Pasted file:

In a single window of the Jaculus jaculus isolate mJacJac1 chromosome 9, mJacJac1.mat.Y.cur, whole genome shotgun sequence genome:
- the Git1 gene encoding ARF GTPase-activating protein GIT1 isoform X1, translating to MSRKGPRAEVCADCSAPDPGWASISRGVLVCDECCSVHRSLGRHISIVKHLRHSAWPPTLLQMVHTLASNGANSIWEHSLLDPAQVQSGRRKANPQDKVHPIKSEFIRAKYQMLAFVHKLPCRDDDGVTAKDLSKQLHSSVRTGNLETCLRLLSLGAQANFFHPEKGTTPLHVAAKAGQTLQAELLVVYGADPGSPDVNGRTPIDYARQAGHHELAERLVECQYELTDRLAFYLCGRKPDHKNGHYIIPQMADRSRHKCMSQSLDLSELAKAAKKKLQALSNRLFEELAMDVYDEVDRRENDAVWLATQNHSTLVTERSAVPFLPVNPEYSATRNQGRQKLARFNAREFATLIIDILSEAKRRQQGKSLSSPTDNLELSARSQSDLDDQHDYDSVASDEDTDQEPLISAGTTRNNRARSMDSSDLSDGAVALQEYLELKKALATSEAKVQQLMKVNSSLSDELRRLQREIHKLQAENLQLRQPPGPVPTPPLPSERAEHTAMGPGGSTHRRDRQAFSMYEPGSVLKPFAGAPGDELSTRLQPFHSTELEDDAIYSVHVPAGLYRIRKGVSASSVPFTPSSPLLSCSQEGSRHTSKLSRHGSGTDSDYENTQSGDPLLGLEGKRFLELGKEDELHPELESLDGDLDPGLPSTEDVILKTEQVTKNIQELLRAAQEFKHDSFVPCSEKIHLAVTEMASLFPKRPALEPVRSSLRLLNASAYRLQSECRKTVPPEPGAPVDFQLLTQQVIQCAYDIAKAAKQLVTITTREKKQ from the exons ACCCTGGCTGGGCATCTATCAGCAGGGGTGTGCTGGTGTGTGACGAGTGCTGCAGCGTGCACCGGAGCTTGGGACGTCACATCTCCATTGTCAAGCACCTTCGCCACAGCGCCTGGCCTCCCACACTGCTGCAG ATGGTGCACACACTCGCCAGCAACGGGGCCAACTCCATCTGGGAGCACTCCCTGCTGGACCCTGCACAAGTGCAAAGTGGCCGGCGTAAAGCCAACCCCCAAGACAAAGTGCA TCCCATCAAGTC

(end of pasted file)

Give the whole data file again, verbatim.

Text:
In a single window of the Jaculus jaculus isolate mJacJac1 chromosome 9, mJacJac1.mat.Y.cur, whole genome shotgun sequence genome:
- the Git1 gene encoding ARF GTPase-activating protein GIT1 isoform X1, translating to MSRKGPRAEVCADCSAPDPGWASISRGVLVCDECCSVHRSLGRHISIVKHLRHSAWPPTLLQMVHTLASNGANSIWEHSLLDPAQVQSGRRKANPQDKVHPIKSEFIRAKYQMLAFVHKLPCRDDDGVTAKDLSKQLHSSVRTGNLETCLRLLSLGAQANFFHPEKGTTPLHVAAKAGQTLQAELLVVYGADPGSPDVNGRTPIDYARQAGHHELAERLVECQYELTDRLAFYLCGRKPDHKNGHYIIPQMADRSRHKCMSQSLDLSELAKAAKKKLQALSNRLFEELAMDVYDEVDRRENDAVWLATQNHSTLVTERSAVPFLPVNPEYSATRNQGRQKLARFNAREFATLIIDILSEAKRRQQGKSLSSPTDNLELSARSQSDLDDQHDYDSVASDEDTDQEPLISAGTTRNNRARSMDSSDLSDGAVALQEYLELKKALATSEAKVQQLMKVNSSLSDELRRLQREIHKLQAENLQLRQPPGPVPTPPLPSERAEHTAMGPGGSTHRRDRQAFSMYEPGSVLKPFAGAPGDELSTRLQPFHSTELEDDAIYSVHVPAGLYRIRKGVSASSVPFTPSSPLLSCSQEGSRHTSKLSRHGSGTDSDYENTQSGDPLLGLEGKRFLELGKEDELHPELESLDGDLDPGLPSTEDVILKTEQVTKNIQELLRAAQEFKHDSFVPCSEKIHLAVTEMASLFPKRPALEPVRSSLRLLNASAYRLQSECRKTVPPEPGAPVDFQLLTQQVIQCAYDIAKAAKQLVTITTREKKQ from the exons ACCCTGGCTGGGCATCTATCAGCAGGGGTGTGCTGGTGTGTGACGAGTGCTGCAGCGTGCACCGGAGCTTGGGACGTCACATCTCCATTGTCAAGCACCTTCGCCACAGCGCCTGGCCTCCCACACTGCTGCAG ATGGTGCACACACTCGCCAGCAACGGGGCCAACTCCATCTGGGAGCACTCCCTGCTGGACCCTGCACAAGTGCAAAGTGGCCGGCGTAAAGCCAACCCCCAAGACAAAGTGCA TCCCATCAAGTC